The Cherokee double-racket ballgame anetso (a:ne:tso ) is known also as "da·na·wah? u·sdi′" (as rendered by the anthropologist Raymond D. Fogelson), or "little war" (Fogelson, 1962, p. 2). There is a similar term for the game among towns of the Muskogee or Creek Confederacy, rendered by the anthropologist Mary R. Haas as "hółłi icósi" ("younger brother to war") (Haas, 1940, p. 483). In the Cherokee language, the phrase "to play a ball game" has a figurative meaning of engaging in battle (Mooney,  1982, p. 384)
Anetso once was the occasion for a great deal of wagering, and the community at large participated in pregame activities, such as night dances. Currently members of the Eastern Band of Cherokee Indians continue their ballgame tradition with a series of annual games during the Cherokee Fall Fair. The Cherokee games match townships against one another or are scrimmage exhibitions between squads from the same township. The ballgame is a rough contest, with frequent wrestling and body blocking. The games are to twelve points, and teams usually consist of ten to twelve players who have undergone several weeks of training and preparation for the week's series of games.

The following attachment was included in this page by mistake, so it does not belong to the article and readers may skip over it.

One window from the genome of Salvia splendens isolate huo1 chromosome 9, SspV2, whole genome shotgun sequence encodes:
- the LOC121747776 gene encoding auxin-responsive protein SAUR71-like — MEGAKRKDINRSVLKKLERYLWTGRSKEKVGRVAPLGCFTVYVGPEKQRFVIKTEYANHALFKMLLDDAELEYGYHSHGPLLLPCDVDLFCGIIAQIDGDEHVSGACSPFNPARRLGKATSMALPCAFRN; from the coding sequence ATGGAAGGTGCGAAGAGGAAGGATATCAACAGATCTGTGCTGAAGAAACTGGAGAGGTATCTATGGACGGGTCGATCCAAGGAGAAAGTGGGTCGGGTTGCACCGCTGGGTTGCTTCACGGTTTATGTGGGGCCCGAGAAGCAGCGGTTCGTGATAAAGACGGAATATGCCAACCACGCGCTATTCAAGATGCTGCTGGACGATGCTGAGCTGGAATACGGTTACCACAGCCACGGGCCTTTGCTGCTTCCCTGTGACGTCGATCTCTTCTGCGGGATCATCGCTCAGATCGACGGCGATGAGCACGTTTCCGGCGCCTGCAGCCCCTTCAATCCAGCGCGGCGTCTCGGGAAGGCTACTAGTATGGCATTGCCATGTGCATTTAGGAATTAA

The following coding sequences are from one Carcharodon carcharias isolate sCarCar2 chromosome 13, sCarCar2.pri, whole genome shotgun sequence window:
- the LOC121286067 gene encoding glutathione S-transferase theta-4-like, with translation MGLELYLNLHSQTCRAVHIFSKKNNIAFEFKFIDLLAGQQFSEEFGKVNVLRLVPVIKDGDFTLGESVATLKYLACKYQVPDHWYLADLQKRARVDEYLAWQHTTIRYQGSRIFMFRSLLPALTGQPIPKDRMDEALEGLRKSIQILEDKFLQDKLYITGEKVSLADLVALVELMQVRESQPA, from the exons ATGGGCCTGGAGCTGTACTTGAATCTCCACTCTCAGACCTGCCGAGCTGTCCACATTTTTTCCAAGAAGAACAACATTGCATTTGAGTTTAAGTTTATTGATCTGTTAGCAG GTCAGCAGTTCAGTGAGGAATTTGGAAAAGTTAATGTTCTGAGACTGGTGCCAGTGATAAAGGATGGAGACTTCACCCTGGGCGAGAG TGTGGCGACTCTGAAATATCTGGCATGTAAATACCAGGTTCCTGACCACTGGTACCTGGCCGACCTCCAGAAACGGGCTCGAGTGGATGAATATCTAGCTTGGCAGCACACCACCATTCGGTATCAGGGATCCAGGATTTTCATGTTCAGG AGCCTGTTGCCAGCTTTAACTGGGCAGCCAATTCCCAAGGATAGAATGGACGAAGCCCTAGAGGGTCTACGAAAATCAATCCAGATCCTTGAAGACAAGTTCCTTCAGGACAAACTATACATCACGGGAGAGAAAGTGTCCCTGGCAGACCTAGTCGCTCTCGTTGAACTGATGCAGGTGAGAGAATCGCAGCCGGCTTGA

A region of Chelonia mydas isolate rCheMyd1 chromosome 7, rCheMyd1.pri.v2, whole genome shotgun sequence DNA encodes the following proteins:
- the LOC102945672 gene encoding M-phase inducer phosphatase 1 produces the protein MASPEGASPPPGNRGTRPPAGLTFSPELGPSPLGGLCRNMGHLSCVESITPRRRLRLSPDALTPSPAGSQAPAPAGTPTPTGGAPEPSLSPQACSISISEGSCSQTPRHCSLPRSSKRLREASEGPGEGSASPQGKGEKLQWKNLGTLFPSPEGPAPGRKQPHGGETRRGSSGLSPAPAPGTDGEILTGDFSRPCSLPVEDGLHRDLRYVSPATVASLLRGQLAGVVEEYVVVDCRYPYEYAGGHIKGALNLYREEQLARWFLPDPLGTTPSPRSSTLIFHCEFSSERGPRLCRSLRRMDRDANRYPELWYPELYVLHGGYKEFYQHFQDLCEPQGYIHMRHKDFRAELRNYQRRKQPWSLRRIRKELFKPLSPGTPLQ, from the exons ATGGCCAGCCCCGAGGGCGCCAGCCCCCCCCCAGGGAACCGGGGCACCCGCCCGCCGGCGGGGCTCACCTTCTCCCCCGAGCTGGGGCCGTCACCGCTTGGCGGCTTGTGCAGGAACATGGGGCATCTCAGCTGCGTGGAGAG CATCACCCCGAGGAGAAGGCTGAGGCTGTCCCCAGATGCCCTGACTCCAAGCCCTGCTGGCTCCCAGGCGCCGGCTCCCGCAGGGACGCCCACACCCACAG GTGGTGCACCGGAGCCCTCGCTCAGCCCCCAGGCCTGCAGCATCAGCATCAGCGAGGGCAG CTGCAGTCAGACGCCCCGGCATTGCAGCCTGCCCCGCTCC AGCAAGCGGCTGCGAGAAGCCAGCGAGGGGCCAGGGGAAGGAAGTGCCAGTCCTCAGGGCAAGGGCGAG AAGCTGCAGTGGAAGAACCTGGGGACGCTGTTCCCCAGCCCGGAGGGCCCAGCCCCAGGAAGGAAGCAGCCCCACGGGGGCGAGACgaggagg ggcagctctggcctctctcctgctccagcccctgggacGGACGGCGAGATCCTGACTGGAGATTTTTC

In addition to a rigorous practice schedule, the training regimen typically includes amó:hi atsv?:sdi ("going to water," ritual bathing or laving) and interaction with a medico-religious specialist. Though not always employed, the following actions can and have been performed: scarification, ingestion or application of medicinal substances, dancing, fasting, avoidance of certain foods, and for men, avoidance of contact with women and children for specified periods of time. Movements to and from the field are ritualized as well. Finally, medico-religious specialists can perform a variety of activities, including some of a divinatory nature, before and during the match.